The rotational irrigation water delivery (warabandi) system practiced in the Indus river basin of Pakistan has continued for 100 years. Irrigation water allocated to the farmers under the warabandi system is proportional to farm size and is fixed. This rigid allocation system has been partly justified by its contribution to social equity though this may have been at the cost of economic gains. In order to assess the operation of warabandi’s basic rules, a farmers’ survey was completed from 124 farmers located on five watercourses. A questionnaire was administered to each farmer and farm management data were gathered. As fresh water resources are under stress and becoming scarce their efficient use in all applications should be assured in water allocations. It is shown from the survey results that water allocation based on very limited criteria does not maximize the socio-economic benefits gained from the use of scarce water. Thus, it is suggested that the existence or non-existence of fresh groundwater resources along with other critical variables should be taken into consideration when making canal water allocation decisions. Missed water deliveries due to failure of the canal system appear to be the largest cause of losses. Water charges need to be increased to fund large improvements in canal maintenance programs. It is pointed out that a framework should be developed as a tool to improve water productivity for Pakistan. This should include: consideration of the gross area of a tertiary canal, sensitivity of crop growth stage to water shortage, crop value, bias of allocation towards most water use efficient areas and water use efficient crops, the potential losses from water deficiency.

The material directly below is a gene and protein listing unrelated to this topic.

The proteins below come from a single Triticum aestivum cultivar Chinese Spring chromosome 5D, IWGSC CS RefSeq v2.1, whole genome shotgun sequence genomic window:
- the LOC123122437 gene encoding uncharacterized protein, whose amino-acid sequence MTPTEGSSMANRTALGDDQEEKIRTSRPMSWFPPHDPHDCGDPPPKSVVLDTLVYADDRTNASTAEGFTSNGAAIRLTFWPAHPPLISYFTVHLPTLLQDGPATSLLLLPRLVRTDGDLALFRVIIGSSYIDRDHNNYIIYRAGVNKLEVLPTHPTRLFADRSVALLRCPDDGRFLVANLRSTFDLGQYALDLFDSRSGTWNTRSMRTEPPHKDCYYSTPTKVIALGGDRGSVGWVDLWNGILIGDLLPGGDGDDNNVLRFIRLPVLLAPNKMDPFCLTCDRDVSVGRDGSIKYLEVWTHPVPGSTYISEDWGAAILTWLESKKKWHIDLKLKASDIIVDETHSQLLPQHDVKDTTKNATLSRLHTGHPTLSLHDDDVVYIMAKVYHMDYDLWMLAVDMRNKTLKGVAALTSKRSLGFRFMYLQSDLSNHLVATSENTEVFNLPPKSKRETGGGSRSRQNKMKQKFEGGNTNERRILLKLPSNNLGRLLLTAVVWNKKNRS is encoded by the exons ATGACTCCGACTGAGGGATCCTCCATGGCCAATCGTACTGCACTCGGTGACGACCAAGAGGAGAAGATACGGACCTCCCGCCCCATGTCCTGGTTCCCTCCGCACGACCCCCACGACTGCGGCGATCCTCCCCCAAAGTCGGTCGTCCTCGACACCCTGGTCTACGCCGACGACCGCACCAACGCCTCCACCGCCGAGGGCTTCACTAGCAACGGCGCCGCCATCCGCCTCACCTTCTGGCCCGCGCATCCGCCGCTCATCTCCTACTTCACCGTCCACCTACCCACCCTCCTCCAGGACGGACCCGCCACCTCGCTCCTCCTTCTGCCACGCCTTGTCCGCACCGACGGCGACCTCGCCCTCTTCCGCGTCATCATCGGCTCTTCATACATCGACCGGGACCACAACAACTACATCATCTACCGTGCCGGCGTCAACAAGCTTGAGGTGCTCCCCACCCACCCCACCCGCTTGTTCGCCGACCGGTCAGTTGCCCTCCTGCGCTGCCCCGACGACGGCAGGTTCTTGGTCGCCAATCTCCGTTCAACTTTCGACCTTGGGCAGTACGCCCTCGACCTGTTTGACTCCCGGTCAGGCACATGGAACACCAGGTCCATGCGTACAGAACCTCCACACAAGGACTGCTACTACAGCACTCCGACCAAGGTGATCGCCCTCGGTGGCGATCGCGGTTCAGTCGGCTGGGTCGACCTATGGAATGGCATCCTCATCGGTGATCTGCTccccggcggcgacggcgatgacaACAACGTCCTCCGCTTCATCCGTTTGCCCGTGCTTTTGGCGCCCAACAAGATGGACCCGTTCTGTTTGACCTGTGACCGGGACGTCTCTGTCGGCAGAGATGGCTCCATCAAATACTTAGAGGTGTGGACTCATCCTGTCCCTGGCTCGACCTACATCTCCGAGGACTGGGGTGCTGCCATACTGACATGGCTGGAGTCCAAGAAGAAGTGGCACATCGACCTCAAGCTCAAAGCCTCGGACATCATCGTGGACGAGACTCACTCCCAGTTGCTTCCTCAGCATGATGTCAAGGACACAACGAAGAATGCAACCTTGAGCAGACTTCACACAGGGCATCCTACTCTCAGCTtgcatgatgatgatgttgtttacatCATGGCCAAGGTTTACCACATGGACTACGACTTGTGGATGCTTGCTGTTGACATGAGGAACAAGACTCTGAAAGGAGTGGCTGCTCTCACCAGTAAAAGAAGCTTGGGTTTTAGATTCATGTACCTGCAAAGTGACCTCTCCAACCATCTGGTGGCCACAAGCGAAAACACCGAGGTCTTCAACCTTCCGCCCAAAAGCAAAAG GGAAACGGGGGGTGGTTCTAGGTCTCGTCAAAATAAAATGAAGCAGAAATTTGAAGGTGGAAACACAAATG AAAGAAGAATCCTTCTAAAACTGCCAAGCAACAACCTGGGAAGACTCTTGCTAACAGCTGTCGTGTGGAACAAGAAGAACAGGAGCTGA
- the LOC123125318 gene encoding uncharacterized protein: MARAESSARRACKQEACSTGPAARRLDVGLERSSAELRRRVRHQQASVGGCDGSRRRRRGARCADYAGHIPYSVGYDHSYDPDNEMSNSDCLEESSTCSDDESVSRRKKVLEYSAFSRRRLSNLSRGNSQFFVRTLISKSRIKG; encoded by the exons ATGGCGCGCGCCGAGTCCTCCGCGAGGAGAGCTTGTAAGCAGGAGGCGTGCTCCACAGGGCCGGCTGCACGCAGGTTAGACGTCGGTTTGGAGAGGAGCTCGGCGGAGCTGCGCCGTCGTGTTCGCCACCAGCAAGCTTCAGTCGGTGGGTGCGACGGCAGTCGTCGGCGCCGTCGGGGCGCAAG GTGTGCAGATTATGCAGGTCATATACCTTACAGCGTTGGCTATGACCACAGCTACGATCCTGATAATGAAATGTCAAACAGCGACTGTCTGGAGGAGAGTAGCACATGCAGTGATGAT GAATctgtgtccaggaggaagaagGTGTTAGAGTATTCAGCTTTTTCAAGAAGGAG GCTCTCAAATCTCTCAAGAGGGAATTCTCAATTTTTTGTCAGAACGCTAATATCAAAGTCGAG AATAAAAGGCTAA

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Zardari, N.u.H., Cordery, I. Water Productivity in a Rigid Irrigation Delivery System. Water Resour Manage 23, 1025–1040 (2009). https://doi.org/10.1007/s11269-008-9312-2
- Rotational delivery system
- Water allocation
- Economic value of water